Angelique Kerber wins first WTA title in Paris against Bartoli

The 27th-ranked Angelique Kerber scored her first Top 10, more precisely a Top 5, victory against top seed Maria Sharapova in the quarterfinals of the Open GDF Suez, and after beating Yanina Wickmayer in the semis 6-7(2) 6-3 6-4, Kerber completed the career milestone week by overcoming second seed and home force Marion Bartoli in the final to win her first title on the WTA Tour. It's not that the early rounds were easy for the ninth-seeded Kerber. First she faced an always-tricky Lucie Safarova and in the second round Monica Niculescu pushed her to 6-3 4-6 6-3.

Bartoli is world No.7, so the victory in the title match is Kerber's second against a Top 10 player. But it wasn't a simple task, as the two fought for two hours and 39 minutes until Kerber won 7-6(3) 5-7 6-3. The first set contained four service breaks, two on each side, and Bartoli was 100% successful on break point conversions, but Kerber came out strong and took the set in a tiebreak. The German was on a roll until 5-2 in the second set, when Bartoli took charge and won five straight games to take the match to the third set. Kerber then again established a lead and this time she kept it alive until the final point to her advantage. (photo: Upali Wickramasinghe)

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2 thoughts on “Angelique Kerber wins first WTA title in Paris against Bartoli

  1. James

    A fantastic win for Kerber and another great match from an exciting week in Paris. There seems to be a long list of lower ranked players really stepping up their game and playing some great tennis so far in 2012 – Kerber, Barthel, Hantuchova, Wickmayer, Zheng, Cirstea, Kirilenko and Benesova just to name a few! Kudos to Bartoli who fought her heart out this week but she was beaten by a deserved champion.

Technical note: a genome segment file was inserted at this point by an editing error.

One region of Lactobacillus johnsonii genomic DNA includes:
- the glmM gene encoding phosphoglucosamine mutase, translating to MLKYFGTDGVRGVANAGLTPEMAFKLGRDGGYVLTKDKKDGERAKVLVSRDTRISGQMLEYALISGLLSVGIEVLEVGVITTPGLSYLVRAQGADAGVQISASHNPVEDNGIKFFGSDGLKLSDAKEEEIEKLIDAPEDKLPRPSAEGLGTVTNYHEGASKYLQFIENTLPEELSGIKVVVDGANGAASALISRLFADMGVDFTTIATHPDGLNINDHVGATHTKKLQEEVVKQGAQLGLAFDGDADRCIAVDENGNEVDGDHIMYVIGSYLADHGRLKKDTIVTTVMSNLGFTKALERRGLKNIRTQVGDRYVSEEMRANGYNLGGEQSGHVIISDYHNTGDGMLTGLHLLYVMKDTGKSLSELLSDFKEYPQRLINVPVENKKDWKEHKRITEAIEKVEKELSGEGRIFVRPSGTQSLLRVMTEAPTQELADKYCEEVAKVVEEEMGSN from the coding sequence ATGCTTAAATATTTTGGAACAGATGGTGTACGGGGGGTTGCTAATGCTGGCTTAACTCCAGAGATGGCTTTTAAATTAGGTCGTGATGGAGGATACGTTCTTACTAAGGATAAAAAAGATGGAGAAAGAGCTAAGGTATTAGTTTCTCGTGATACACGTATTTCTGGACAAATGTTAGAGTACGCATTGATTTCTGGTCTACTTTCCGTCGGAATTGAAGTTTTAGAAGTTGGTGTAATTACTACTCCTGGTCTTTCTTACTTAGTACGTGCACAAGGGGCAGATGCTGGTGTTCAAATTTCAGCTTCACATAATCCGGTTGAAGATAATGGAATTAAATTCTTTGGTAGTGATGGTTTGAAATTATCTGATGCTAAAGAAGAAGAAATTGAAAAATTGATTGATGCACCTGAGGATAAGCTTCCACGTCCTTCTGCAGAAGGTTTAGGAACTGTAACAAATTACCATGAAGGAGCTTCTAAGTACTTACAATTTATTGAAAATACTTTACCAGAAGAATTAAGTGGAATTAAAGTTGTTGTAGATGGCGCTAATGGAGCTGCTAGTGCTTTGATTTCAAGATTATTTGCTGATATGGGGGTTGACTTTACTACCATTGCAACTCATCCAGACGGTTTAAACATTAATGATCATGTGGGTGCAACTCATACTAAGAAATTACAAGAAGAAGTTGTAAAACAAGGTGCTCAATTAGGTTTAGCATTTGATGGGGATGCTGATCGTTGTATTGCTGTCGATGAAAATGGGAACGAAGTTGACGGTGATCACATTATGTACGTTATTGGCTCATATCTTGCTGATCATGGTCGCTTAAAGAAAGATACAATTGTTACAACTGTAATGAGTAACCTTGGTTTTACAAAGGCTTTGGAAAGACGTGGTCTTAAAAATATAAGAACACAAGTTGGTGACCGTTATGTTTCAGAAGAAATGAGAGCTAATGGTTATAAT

2. Tulp

    Right on, James, – and I'd like to add that there is a bunch of lower-ranked players on the tour (both WTA and ATP!) who play wonderful tennis – often much more inspired by the true spirit of the game than their more successful and often undeservedly hyped-up colleagues. For instance: this day, at Doha, saw the comeback of Maria José Martinez Sánchez, after a longish lay-off due to injury, who, rusty as she must be, gave Kuznyetsova quite a run for her money; a true original – there is no one on the WTA tour like her. Also today, also at Doha, young Caroline Garcia of France – who, but for her inexperience, almost has beaten Sharapova at RG last year – pushed Mona Barthel (another, and older, great talent) to the limits, losing in two tight tie-breaks; I hope she stays healthy, PEDs free, keeps on developing that great talent she has, and, indeed, becomes World No.1 (as Murray has twitted after said match against Sh). I'll stop at these freshest of unnoticed examples of greatness, lest my comment run into zillion "characters". I'll only add: there's much more to tennis than what the media (and, let's be honest, ITF, WTA and ATP) look for and, therefore, "see".

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